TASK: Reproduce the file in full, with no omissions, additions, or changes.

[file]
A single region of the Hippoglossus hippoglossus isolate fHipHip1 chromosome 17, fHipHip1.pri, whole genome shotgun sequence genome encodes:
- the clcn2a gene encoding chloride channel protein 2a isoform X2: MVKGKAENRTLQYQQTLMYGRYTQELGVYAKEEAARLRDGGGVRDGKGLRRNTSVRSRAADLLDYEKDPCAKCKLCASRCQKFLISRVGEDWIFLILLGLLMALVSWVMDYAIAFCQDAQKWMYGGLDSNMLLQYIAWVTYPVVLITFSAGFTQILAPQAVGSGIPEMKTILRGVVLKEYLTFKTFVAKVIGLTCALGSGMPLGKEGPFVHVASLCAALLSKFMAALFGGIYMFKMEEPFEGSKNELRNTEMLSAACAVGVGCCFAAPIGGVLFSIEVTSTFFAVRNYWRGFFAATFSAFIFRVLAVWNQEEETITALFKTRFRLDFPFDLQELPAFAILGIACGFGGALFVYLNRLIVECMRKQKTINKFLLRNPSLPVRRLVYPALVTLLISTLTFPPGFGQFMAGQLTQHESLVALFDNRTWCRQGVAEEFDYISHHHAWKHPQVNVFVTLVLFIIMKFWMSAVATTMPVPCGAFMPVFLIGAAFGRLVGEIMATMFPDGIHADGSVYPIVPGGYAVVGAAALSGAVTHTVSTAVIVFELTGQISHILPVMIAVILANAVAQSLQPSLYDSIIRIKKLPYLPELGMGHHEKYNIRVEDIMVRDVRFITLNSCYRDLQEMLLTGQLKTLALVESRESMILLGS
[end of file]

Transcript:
A single region of the Hippoglossus hippoglossus isolate fHipHip1 chromosome 17, fHipHip1.pri, whole genome shotgun sequence genome encodes:
- the clcn2a gene encoding chloride channel protein 2a isoform X2: MVKGKAENRTLQYQQTLMYGRYTQELGVYAKEEAARLRDGGGVRDGKGLRRNTSVRSRAADLLDYEKDPCAKCKLCASRCQKFLISRVGEDWIFLILLGLLMALVSWVMDYAIAFCQDAQKWMYGGLDSNMLLQYIAWVTYPVVLITFSAGFTQILAPQAVGSGIPEMKTILRGVVLKEYLTFKTFVAKVIGLTCALGSGMPLGKEGPFVHVASLCAALLSKFMAALFGGIYMFKMEEPFEGSKNELRNTEMLSAACAVGVGCCFAAPIGGVLFSIEVTSTFFAVRNYWRGFFAATFSAFIFRVLAVWNQEEETITALFKTRFRLDFPFDLQELPAFAILGIACGFGGALFVYLNRLIVECMRKQKTINKFLLRNPSLPVRRLVYPALVTLLISTLTFPPGFGQFMAGQLTQHESLVALFDNRTWCRQGVAEEFDYISHHHAWKHPQVNVFVTLVLFIIMKFWMSAVATTMPVPCGAFMPVFLIGAAFGRLVGEIMATMFPDGIHADGSVYPIVPGGYAVVGAAALSGAVTHTVSTAVIVFELTGQISHILPVMIAVILANAVAQSLQPSLYDSIIRIKKLPYLPELGMGHHEKYNIRVEDIMVRDVRFITLNSCYRDLQEMLLTGQLKTLALVESRESMILLGS